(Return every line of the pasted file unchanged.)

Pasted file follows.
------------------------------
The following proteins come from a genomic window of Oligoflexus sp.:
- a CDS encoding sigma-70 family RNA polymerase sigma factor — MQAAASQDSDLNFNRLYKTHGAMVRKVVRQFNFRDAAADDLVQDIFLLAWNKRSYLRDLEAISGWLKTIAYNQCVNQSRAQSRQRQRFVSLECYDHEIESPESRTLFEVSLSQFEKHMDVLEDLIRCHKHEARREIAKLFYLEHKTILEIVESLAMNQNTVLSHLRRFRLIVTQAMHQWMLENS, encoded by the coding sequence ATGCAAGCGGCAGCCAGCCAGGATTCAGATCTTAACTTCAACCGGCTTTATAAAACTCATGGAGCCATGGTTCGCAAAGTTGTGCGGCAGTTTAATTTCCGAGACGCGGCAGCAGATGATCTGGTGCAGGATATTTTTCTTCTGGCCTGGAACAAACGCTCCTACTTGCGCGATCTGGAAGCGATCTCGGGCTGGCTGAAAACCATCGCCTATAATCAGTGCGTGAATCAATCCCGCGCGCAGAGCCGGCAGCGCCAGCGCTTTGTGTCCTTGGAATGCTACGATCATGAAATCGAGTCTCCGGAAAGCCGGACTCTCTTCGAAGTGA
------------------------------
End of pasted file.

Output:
The following proteins come from a genomic window of Oligoflexus sp.:
- a CDS encoding sigma-70 family RNA polymerase sigma factor — MQAAASQDSDLNFNRLYKTHGAMVRKVVRQFNFRDAAADDLVQDIFLLAWNKRSYLRDLEAISGWLKTIAYNQCVNQSRAQSRQRQRFVSLECYDHEIESPESRTLFEVSLSQFEKHMDVLEDLIRCHKHEARREIAKLFYLEHKTILEIVESLAMNQNTVLSHLRRFRLIVTQAMHQWMLENS, encoded by the coding sequence ATGCAAGCGGCAGCCAGCCAGGATTCAGATCTTAACTTCAACCGGCTTTATAAAACTCATGGAGCCATGGTTCGCAAAGTTGTGCGGCAGTTTAATTTCCGAGACGCGGCAGCAGATGATCTGGTGCAGGATATTTTTCTTCTGGCCTGGAACAAACGCTCCTACTTGCGCGATCTGGAAGCGATCTCGGGCTGGCTGAAAACCATCGCCTATAATCAGTGCGTGAATCAATCCCGCGCGCAGAGCCGGCAGCGCCAGCGCTTTGTGTCCTTGGAATGCTACGATCATGAAATCGAGTCTCCGGAAAGCCGGACTCTCTTCGAAGTGA